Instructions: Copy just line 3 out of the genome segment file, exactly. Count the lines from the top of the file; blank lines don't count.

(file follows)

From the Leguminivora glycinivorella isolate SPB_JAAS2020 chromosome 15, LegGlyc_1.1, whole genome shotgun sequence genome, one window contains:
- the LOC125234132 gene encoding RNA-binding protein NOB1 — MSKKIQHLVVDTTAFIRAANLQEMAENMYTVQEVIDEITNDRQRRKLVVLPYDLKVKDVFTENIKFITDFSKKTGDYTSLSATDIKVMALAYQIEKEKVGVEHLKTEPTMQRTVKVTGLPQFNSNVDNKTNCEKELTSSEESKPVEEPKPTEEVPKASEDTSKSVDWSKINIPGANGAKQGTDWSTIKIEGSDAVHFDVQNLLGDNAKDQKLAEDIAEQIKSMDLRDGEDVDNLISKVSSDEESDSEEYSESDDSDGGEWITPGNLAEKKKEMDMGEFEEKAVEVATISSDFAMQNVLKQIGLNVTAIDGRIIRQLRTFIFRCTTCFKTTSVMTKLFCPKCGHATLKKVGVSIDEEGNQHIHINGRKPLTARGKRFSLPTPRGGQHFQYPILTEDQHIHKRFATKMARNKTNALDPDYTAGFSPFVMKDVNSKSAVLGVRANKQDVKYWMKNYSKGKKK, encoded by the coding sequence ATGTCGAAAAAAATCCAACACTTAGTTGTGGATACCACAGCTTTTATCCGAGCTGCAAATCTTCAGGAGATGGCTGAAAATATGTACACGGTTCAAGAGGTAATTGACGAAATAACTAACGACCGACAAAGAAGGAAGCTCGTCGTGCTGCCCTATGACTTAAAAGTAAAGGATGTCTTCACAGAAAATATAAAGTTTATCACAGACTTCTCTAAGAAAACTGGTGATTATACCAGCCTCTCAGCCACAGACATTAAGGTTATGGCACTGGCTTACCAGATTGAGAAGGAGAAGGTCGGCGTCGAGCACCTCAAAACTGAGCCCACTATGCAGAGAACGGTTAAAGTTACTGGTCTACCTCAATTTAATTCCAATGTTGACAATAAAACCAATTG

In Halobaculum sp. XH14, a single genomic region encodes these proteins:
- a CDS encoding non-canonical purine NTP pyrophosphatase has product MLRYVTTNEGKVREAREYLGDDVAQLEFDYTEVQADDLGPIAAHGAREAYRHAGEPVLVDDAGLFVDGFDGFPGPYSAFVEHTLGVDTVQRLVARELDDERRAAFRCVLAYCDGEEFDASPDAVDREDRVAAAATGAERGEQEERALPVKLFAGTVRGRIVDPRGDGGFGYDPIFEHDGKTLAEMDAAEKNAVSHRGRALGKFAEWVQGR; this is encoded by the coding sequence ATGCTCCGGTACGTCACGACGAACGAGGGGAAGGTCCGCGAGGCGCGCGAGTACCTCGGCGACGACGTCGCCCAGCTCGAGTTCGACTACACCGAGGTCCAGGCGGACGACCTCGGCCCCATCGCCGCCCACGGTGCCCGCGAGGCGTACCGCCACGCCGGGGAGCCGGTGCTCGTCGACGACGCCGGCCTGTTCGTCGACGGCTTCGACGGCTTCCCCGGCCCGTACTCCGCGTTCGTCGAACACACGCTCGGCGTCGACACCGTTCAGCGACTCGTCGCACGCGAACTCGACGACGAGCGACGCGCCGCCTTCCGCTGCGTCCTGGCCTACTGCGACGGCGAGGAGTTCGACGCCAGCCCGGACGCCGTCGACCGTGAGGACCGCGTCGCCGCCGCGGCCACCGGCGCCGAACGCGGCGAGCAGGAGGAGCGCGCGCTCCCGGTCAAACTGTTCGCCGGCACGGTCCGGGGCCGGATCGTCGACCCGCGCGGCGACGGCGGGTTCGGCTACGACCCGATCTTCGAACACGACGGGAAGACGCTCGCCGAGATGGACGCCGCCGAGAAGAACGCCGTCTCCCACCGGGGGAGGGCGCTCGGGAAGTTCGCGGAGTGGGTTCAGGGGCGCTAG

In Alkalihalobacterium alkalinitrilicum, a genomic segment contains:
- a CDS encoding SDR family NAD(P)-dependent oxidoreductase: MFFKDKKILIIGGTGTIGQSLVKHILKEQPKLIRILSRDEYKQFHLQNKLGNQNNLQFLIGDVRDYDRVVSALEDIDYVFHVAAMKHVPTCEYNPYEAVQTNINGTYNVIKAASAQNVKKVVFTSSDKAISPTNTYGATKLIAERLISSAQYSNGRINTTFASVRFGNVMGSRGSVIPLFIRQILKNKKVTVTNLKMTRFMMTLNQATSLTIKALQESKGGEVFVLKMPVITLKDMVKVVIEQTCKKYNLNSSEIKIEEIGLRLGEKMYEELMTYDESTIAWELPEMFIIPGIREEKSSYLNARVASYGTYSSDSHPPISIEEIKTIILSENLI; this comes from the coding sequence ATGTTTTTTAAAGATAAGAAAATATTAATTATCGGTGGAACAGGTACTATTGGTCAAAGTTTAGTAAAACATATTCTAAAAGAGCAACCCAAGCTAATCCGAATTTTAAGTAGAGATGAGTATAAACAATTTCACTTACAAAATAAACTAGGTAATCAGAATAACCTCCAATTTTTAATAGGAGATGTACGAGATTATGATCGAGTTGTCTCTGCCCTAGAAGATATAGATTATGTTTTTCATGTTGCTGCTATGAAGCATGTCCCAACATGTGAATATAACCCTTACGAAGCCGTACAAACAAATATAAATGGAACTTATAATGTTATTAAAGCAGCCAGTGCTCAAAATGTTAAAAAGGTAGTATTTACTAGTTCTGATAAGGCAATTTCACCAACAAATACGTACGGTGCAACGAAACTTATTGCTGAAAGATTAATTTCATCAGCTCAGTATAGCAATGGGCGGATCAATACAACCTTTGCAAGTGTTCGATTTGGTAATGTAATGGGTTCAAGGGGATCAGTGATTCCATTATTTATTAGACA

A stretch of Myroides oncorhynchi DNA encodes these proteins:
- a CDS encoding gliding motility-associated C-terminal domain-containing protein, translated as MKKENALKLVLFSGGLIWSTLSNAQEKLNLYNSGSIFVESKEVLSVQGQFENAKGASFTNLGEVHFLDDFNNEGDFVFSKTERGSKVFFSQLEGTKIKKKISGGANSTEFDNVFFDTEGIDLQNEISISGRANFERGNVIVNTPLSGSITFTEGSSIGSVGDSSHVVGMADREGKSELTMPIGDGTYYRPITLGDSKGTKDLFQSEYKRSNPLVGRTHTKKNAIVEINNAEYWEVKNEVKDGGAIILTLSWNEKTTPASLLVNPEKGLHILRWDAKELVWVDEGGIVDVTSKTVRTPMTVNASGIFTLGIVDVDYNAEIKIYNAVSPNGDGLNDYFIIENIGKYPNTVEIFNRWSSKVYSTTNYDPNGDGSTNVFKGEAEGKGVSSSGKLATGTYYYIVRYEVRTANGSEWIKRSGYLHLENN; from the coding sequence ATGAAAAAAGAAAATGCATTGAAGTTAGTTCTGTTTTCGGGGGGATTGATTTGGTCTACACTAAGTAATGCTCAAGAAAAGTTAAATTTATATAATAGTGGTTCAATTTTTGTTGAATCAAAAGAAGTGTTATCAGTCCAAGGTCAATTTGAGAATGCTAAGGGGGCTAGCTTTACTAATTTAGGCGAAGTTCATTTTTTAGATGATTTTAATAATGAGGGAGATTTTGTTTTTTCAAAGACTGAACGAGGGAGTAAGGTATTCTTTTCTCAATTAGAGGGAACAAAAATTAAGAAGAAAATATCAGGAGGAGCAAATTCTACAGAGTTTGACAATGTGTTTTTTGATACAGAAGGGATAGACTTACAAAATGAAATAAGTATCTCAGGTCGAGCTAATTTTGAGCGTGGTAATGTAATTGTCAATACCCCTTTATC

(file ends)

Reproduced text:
In Halobaculum sp. XH14, a single genomic region encodes these proteins: